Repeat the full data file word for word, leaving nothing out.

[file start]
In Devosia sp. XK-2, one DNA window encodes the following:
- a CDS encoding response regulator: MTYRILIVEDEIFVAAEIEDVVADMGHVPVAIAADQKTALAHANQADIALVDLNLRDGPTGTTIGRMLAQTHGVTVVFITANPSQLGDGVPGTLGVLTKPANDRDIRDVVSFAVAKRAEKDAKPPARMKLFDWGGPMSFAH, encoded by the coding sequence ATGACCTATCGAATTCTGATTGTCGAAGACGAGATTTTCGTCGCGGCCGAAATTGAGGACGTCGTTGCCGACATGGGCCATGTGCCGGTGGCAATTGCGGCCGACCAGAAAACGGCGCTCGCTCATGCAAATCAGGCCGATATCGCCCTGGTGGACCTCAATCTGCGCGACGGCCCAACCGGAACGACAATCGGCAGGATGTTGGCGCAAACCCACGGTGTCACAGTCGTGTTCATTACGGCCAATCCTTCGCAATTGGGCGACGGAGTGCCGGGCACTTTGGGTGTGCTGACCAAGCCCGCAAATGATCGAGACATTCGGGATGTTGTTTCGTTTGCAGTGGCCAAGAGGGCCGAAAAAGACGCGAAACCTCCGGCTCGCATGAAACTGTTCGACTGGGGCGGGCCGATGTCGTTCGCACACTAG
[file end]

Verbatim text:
In Devosia sp. XK-2, one DNA window encodes the following:
- a CDS encoding response regulator: MTYRILIVEDEIFVAAEIEDVVADMGHVPVAIAADQKTALAHANQADIALVDLNLRDGPTGTTIGRMLAQTHGVTVVFITANPSQLGDGVPGTLGVLTKPANDRDIRDVVSFAVAKRAEKDAKPPARMKLFDWGGPMSFAH, encoded by the coding sequence ATGACCTATCGAATTCTGATTGTCGAAGACGAGATTTTCGTCGCGGCCGAAATTGAGGACGTCGTTGCCGACATGGGCCATGTGCCGGTGGCAATTGCGGCCGACCAGAAAACGGCGCTCGCTCATGCAAATCAGGCCGATATCGCCCTGGTGGACCTCAATCTGCGCGACGGCCCAACCGGAACGACAATCGGCAGGATGTTGGCGCAAACCCACGGTGTCACAGTCGTGTTCATTACGGCCAATCCTTCGCAATTGGGCGACGGAGTGCCGGGCACTTTGGGTGTGCTGACCAAGCCCGCAAATGATCGAGACATTCGGGATGTTGTTTCGTTTGCAGTGGCCAAGAGGGCCGAAAAAGACGCGAAACCTCCGGCTCGCATGAAACTGTTCGACTGGGGCGGGCCGATGTCGTTCGCACACTAG